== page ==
Monthly Archives: October 2011

3D-Printed Velcro (yes, you read it right)

Thingiverse user “eried” designed this incredible 3D Printable Velcro

“This is the first iteration (third internal) of my attempt to make printable Velcro. It is pretty nice to hang things, probably this small piece will resist much more than a kilogram of weight (hanging weight) and it is very easy to remove.

3D printing revolution is just starting, I don’t say this is a flawless piece but I really consider it is a very good example about a very sweet future about us modifying our brains from “search-buy-adapt” (frustration included) to “think-design-print” (self-pride included :D )”

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Operation Stick Figure Army: an Open Source 2D to 3D transformation tool

Operation: Stick Figure Army (OSFA) is a project funded by the Collaborative Research Experience for Undergraduates program (CREU) to explore the process of transforming 2D images into 3D representations using low-cost, open-source fabrication technologies.

The OSFA software is a 2D to 3D transformation tool to increase accessibility for blind students in the classroom. It allows users to open or create new files for editing in 2D view, then users can send that image to Blender for 3Dification. The resulting products are ultimately expected to be used with 3D printing technology”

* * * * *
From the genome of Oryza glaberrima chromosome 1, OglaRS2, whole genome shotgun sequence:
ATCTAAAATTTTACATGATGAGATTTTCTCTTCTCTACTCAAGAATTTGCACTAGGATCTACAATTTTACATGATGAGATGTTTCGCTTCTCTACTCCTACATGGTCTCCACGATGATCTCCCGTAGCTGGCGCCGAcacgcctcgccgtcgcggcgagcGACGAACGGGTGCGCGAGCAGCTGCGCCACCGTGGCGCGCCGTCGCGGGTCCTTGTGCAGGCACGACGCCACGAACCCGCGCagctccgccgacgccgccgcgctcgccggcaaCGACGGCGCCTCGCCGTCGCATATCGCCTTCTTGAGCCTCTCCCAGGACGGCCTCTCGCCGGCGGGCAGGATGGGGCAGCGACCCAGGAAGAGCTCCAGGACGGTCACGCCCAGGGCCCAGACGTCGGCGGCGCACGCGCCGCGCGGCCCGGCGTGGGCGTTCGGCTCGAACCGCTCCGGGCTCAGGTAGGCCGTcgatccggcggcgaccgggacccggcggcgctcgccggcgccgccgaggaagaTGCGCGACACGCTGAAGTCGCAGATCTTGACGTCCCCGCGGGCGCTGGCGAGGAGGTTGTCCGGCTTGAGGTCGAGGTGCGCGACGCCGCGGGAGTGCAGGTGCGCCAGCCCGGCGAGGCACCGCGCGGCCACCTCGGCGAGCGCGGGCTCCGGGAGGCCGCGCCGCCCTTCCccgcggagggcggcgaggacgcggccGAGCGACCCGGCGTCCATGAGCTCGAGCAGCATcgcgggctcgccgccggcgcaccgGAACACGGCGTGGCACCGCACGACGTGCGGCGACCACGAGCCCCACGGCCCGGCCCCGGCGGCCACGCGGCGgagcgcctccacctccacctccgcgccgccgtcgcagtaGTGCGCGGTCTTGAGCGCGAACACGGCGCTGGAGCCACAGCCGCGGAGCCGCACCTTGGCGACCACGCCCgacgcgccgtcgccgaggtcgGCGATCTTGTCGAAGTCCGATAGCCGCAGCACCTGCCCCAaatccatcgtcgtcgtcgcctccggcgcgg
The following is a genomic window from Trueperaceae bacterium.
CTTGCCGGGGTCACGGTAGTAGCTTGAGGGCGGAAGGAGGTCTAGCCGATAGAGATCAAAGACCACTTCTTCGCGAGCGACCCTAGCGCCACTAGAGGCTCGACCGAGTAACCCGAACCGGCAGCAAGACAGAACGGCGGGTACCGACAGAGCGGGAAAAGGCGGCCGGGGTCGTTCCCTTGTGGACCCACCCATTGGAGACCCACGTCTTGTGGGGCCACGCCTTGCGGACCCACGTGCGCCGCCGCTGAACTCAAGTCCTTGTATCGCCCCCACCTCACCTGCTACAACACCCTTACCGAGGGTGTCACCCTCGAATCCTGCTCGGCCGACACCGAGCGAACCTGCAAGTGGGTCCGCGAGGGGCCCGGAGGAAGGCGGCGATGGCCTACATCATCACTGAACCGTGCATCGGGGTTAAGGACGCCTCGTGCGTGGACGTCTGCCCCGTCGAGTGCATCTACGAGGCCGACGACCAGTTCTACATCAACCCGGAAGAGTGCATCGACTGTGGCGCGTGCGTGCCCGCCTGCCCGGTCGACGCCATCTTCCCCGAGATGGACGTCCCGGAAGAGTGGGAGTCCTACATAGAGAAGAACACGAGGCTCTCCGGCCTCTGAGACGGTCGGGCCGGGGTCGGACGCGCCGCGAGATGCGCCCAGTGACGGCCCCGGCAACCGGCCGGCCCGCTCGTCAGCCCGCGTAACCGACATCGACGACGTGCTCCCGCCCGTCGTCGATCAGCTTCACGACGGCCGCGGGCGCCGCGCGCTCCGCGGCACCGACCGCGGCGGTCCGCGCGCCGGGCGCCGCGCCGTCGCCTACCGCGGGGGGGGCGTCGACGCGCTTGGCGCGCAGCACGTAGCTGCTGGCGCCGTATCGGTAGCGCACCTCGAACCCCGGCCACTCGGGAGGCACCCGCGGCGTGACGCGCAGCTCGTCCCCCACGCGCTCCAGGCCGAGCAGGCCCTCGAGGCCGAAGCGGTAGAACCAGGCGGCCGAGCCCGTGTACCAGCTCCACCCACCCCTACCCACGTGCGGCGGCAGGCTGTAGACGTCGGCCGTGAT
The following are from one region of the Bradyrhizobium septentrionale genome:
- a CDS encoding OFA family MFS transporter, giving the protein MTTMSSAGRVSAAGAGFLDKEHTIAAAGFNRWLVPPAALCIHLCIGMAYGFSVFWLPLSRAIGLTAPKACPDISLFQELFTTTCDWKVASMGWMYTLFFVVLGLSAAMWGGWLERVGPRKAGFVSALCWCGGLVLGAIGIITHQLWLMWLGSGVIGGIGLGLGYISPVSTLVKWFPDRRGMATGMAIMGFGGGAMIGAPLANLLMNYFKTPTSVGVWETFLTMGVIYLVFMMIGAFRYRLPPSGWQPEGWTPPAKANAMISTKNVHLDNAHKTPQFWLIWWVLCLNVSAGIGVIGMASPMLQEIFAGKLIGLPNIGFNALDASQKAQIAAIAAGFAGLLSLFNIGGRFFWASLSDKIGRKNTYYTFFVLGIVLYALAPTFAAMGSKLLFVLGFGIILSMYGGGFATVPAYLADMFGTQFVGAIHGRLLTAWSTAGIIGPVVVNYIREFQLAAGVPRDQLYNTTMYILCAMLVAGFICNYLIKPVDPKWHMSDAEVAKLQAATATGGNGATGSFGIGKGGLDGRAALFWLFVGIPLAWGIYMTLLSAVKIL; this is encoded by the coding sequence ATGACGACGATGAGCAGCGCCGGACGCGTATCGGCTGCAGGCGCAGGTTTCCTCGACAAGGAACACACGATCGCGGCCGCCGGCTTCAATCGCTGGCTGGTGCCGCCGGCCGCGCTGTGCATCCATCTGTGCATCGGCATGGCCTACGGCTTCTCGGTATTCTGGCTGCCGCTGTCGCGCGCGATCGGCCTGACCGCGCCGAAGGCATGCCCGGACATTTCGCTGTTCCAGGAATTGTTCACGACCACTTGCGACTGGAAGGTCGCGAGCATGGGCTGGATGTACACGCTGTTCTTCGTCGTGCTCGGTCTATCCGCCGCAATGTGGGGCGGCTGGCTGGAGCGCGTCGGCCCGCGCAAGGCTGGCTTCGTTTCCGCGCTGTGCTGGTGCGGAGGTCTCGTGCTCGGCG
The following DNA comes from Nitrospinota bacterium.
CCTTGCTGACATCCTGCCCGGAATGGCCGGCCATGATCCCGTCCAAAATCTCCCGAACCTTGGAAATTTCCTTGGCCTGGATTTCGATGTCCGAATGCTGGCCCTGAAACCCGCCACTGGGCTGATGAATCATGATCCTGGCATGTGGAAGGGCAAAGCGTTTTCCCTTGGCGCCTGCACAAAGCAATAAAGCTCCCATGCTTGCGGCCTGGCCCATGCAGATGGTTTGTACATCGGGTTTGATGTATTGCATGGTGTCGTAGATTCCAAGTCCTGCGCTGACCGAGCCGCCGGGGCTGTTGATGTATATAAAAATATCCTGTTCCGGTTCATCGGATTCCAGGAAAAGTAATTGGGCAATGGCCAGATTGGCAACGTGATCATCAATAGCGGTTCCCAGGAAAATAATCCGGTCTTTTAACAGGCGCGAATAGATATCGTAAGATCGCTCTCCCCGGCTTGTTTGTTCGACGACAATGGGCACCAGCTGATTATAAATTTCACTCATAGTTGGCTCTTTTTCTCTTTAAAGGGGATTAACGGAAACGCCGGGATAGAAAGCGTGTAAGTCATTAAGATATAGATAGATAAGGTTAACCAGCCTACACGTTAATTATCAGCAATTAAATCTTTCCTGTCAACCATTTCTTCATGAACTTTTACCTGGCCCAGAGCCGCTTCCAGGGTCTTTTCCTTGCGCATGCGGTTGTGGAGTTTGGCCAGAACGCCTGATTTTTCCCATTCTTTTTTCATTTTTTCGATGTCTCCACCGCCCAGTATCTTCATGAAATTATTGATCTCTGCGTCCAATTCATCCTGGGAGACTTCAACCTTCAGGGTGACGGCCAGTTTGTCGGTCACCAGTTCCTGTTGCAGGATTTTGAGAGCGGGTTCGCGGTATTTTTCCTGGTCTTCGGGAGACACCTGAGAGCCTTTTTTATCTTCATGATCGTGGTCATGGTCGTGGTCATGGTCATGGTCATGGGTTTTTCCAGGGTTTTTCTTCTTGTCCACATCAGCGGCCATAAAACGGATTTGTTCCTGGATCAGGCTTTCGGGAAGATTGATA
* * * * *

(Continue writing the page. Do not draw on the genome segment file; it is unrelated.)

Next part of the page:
You can create Braille labels to be embedded into your 3D objects. These labels can be placed anywhere within the image via the editor GUI.

Sara and Stephanie printed out a multi-level representation of a linked list node that they processed through the software they’ve been developing. This short video mostly serves to highlight what the Cupcake CNC looks like while printing

The project began in 2009 but the last blog update (by Sara) is dated “August 16th 2010″.

More info on the OSFA Blog

3D Printed Mechanical Counter

NYCResistor‘s Eric Skiff interviewed Chris Fenton, an electrical engineer living in NYC who built a mechanical counter with his MakerBot.

Chris found this idea in an old book of mechanical mechanisms. He explains it’s only part of a bigger project to build an electromechanical computer

Eric Skiff: “Why build an electromechanical computer?”
Chris Fenton: “Because I have a 3D printer, and I can”

Via MakerBot / Source: NYC Resistor

Because We Can: A Unique Design Build Studio in Oakland Using Digital Fabrication

Our exploration of the Bay Area to discover innovative uses of 3D printing lead us to a design studio of a new kind. Because We Can is an architecture and interior design studio based in West Oakland. Jeff is architect, Jillian is graphic designer and photographer. They are both makers and entrepreneurs, using digital fabrication and rapid prototyping tools to design and build highly creative projects.

Because We Can is located in what seems at first to be an empty area of Oakland. Only highways, construction and factories around, no offices, no restaurants. But on this side of the Bay, don’t judge on appearances! The neighborhood is on the cutting-edge of conception, design and community-built art installations projects. Here, behind walls of most of the big warehouses, designers and artists are building fire and metal art installations and unique interior designs. Continue reading